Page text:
Listening back to the closing track on Things Viral, ‘Too Close Enough to Touch’, it struck me that Dubin’s lyrics were prescient of another trauma: the Covid pandemic. “Outside: things viral […] inside: ugly, dismal, safe”. The key word here is “dismal”. The pandemic had many huge repercussions, some we are barely facing up to, but one was the crushing stupor of lockdown. “Stay inside, stay inside, stay inside, burn envy inside,” the song closes. Why can’t we breach the perimeter and indulge the dark side of the world again, Khanate seems to be asking.

In February 2022, the audacity and brutality of Russia’s invasion of Ukraine snapped the world out of its Covid-induced malaise. The horrors of Bucha and elsewhere in that country furnished the imagination starved of war and its pornography. The assault of children, dismemberment, death by sledgehammer – it oozed out with the fetor of past atrocity.

Things are even worse after the 7 October atrocities by Hamas, and Israel’s savage retribution, with its seemingly endless war crimes. From Gaza, I’ve seen a foetus removed from its dead mother, and countless corpses of children, each with a devastating story; from a kibbutz in southern Israel a bloodsoaked family begging for their lives as their daughter lies dead, livestreamed on Facebook by her murderers – all presented on the television news. How we deal with the horror of it is left to us.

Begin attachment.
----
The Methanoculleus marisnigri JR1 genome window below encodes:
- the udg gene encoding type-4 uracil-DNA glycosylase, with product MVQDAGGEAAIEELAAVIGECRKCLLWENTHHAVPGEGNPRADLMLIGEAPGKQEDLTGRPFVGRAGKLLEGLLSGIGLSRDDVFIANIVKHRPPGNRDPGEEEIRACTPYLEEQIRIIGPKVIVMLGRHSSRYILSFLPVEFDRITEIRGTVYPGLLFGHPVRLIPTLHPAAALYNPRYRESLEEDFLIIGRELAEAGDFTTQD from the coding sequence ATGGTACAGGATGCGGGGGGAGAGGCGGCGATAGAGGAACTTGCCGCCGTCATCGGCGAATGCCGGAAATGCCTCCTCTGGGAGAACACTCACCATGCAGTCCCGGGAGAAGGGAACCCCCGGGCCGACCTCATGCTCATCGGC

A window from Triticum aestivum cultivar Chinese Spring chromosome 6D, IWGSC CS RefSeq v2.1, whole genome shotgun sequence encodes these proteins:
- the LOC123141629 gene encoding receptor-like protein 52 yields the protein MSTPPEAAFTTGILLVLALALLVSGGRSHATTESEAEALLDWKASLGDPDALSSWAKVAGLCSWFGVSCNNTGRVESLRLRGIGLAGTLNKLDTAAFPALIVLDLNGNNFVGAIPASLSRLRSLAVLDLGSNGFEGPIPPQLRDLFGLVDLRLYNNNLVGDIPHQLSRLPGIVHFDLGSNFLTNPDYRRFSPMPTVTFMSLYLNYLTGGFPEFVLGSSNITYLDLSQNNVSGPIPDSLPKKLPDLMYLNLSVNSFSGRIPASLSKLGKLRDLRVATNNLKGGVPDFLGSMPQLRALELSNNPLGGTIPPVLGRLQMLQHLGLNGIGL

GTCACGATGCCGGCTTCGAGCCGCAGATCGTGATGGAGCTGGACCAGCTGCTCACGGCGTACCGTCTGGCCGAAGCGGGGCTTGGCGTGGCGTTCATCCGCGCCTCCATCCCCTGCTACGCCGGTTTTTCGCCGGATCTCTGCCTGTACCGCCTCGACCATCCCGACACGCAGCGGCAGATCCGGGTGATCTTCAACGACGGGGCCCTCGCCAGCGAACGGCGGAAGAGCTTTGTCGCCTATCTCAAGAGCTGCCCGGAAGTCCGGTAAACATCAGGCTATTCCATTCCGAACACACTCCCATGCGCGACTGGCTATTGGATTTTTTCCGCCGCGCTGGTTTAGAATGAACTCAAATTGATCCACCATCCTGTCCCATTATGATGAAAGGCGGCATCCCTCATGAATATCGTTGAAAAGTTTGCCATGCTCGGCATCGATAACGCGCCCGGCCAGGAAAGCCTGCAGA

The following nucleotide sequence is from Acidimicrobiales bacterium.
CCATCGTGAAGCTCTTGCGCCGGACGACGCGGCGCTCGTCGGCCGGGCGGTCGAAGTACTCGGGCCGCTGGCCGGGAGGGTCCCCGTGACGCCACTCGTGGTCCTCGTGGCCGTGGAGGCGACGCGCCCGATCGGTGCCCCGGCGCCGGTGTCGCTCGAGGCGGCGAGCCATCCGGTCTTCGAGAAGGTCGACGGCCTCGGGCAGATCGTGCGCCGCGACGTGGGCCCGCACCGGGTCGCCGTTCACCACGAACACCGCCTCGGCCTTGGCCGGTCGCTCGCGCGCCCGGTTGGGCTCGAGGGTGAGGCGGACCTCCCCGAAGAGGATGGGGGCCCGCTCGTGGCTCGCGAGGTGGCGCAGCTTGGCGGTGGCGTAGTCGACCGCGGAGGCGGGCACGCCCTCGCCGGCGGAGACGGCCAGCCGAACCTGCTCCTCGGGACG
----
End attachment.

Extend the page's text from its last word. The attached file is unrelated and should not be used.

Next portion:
The compilation of footage in the 47-minute film of the Hamas attacks, Bearing Witness, functions as an essential historical document. But its recent screening in Hollywood organised by Gal Gadot also highlights the uncomfortable fact that it functions as a quasi-snuff film. The compulsion to watch footage like this partly resides in a desire to have some control over the uncontrollable, a sense of historical responsibility, as well as, frankly, morbid curiosity. Khanate present a grimly fascinating world similarly out of the listener’s control. Thank fuck this isn’t happening to me, we can think, from a position of relative safety. At least for now.

‘Last night I passed the fuck out and banged my head during the scene where the guy is dremeling his brain and got sent to the hospital, I’m fine no concussion but no fun either,” writes a Reddit user having watched Saw X. It’s 2023 and the Saw juggernaut still seems unstoppable. Large numbers of us get off on cruelty, to the point of vasovagal syncope, or throwing up our guts.

Into this post-traumatic wreckage Khanate have drawn up their caravan of torment. It is happening again. After fourteen years of absence, the conditions are ripe for their new album, To Be Cruel. Khanate didn’t create this world, but their finely articulated theatre of cruelty has helped define it. Their return should be a cause of concern. Witnessing them in 2004 was troubling enough, but how the attendees of Roadburn Festival will cope with Khanate’s live comeback next Spring is a fascinating prospect.

My advice: keep breathing and don’t avert your eyes – try to not pass out. It’s the only honourable thing to do.

Khanate and Things Viral are reissued today by Sacred Bones